No smoke without fire: proverbs in English (3)

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by Liz Walter

I have recently written two posts about proverbs, but there are so many more incredibly useful and common ones, I decided to write one more! It is difficult to choose from a long list of lovely, colourful phrases, but I believe that every reasonably advanced learner of English needs to know the ones that follow.

To begin with, the proverb in the title (There’s) no smoke without fire’, means that if you hear something unpleasant about someone, it is probably at least partly true. Another very common proverb is ‘Too many cooks spoil the broth (UK)/soup (US)/stew(US)’. This means that if too many people become involved in trying to do something, it will go badly.

There are a few proverbs connected with doing things rather than thinking or talking about them. ‘Actions speak louder than words’ means that the things you do mean more than the things you say, while ‘The road to hell is paved with good intentions’ means that it is not good enough to intend to do something good if you don’t actually do it. If you tell someone to ‘Strike while the iron is hot, you mean that they should act quickly to take advantage of an opportunity or a beneficial situation.

A proverb that seems particularly apt at the moment is ‘Every cloud (has a silver lining)’. This means there is always something good that comes from a bad situation (for example neighbours showing unusual kindness to one another during the coronavirus epidemic!).  Similarly comforting, if someone is missing a person who has gone away, we often say ‘Absence makes the heart grow fonder’, meaning that we like one another more when we are apart.

A couple of nice proverbs about similarity are ‘Birds of a feather (flock together)’ and ‘When in Rome (do as the Romans do)’. The first means that people usually choose others with similar personality traits as their friends and companions, and the second that you should follow the customs of a place that you are visiting, even if they seem strange to you.

We use the proverb ‘The grass is always greener (on the other side)’ to express the idea that we often believe other people’s situations are better than our own, when in reality they may not be. This phrase is often used as a rebuke to someone who expresses jealousy. Another typically judgmental proverb is ‘Empty vessels (make the most noise)’, which means that stupid people are more likely to speak a lot, whereas wise people are quiet until they have something worth saying.

Until I started writing about them, I really didn’t realise how deeply embedded in our language proverbs are. I hope you will find this a useful selection, though there are of course many, many more!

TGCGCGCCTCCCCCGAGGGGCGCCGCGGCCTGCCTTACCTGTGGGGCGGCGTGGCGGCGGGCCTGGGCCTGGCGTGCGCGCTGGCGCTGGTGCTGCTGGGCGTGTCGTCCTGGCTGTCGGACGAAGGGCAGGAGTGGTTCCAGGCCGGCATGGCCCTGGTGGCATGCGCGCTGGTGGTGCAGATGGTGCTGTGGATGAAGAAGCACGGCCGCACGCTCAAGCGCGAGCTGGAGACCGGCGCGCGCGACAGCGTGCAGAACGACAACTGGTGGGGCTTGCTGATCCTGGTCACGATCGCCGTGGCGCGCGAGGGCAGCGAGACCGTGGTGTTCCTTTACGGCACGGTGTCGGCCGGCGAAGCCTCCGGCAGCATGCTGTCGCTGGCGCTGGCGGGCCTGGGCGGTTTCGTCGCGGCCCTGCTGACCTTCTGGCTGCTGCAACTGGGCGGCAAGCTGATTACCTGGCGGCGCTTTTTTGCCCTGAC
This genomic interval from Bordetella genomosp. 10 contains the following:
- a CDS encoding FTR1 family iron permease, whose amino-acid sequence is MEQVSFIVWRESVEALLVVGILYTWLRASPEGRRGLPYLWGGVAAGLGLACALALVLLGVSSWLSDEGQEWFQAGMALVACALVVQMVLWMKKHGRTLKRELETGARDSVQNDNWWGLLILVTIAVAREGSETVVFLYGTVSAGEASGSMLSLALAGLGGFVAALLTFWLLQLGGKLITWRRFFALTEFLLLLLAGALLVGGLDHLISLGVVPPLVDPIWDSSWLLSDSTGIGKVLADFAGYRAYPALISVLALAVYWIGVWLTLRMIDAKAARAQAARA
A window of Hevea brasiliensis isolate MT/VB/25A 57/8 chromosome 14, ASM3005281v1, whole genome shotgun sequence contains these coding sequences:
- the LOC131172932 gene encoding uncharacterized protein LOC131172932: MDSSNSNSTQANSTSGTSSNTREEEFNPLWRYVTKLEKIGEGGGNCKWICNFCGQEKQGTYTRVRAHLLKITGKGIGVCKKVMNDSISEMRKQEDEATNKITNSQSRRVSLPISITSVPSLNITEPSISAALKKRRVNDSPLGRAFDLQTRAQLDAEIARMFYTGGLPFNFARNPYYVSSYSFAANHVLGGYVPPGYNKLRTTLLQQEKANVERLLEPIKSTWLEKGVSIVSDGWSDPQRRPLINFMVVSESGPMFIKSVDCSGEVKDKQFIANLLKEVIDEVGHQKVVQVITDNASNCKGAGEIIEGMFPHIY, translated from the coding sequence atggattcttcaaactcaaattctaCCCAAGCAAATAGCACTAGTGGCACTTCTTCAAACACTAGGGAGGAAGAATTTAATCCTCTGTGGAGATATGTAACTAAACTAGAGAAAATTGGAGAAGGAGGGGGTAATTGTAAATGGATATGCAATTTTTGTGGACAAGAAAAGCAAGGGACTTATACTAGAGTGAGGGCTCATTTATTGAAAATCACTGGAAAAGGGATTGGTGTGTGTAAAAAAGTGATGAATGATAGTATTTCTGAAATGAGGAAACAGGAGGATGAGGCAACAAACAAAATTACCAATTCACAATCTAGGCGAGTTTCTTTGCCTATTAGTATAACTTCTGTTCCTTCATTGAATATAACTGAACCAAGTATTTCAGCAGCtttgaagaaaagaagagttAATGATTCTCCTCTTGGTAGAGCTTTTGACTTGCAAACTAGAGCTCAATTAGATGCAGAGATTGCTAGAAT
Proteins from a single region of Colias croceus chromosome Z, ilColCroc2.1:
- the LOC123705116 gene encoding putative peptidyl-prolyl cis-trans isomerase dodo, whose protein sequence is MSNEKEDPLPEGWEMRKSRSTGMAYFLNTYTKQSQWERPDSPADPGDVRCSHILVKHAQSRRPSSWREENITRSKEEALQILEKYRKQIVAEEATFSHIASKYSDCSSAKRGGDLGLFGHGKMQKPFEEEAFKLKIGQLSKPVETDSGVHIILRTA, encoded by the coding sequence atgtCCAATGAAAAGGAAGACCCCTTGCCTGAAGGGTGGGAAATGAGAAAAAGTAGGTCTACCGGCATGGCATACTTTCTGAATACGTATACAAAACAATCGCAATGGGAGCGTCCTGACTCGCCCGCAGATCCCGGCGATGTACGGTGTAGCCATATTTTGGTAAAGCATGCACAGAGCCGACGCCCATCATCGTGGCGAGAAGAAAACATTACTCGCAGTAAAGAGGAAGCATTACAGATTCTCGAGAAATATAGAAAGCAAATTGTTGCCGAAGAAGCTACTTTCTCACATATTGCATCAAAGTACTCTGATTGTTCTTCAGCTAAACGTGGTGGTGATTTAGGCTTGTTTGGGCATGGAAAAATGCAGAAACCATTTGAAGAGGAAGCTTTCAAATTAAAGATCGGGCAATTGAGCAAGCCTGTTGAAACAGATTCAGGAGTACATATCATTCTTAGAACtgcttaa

53 thoughts on “No smoke without fire: proverbs in English (3)

  1. Khalid Anis

    Respectable Madam,
    Liz Walter,
    Good Morning,
    Today I read your Post on ” No Smoke Without Fire: Proverbs In English (3).
    You have very nicely written this Post with 11 Proverbs in it. All the 11 Proverbs that you have selected for this Post are incredibly good & excellent.
    Proverb learning is very important because it saves time to express deep and vast thought in few golden words.
    I can say that it’s usage increases the weight of our thoughts in few words with vast empact on the listener and readers.
    I am highly obliged & thankful for your Post, because it has ample to learn from it.
    I can say that you are great teacher of English Language.
    Thanking you.
    High Regards To You.
    Yours Sincerely
    Khalid Anis.

      1. Liz Walter

        Maybe you can find an English speaking group in your area – online if not a group? I agree that it’s often difficult to find opportunities for speaking.

    1. Khalid Anis

      Respectable Madam,
      Liz Walter,
      Good Morning,
      I am highly obliged & thankful for the very nice & incredible Post that you have written this time on ” No Smoke Without Fire “.
      Many times I read your recent Post than after reading it, again I want to read it for one more time (other) time because I want to learn each & every word of your Post because each & every Proverb of your Post so insredible & lovely that it’s difficult to express in words.
      Respectable Madam, you said very nice & correct thing in your Post that English Language Is Embedded With Great Marvellous Beautiful Proverbs.
      Respectable Madam, very true you are. I request you to write one more Post on Proverbs because you know ample to tell us more on Proverbs.
      All the 11 Proverbs that you have given in this Post are excellent & great.
      So nice of you & so kind of you.
      Thanking you for Teaching us good & nice English to make us good learned & decent people.
      Because I guess the strongest & most Important pillar towards the enlightenment of tomorrow of every individual is education.
      Thanking you,
      High Regards To You.
      Your Sincerely
      Khalid Anis.

  2. Daniel Ramirez

    I am from Colombia, I live in the Capital of it right now, I speak Spanish, English, and French, I am working for a Call Center as a bilingual Agent and I always read your posts and articles, I love them a lot that I am looking forward to the next one because at the long-term something sticks on my head and makes me using it in my calls in real situations. Thanks.

      1. Sonal Nagarji

        Thank you mam sharing
        Your precious knowledge
        With us these are very short and
        Usefull proverbs stay home and safe 🙏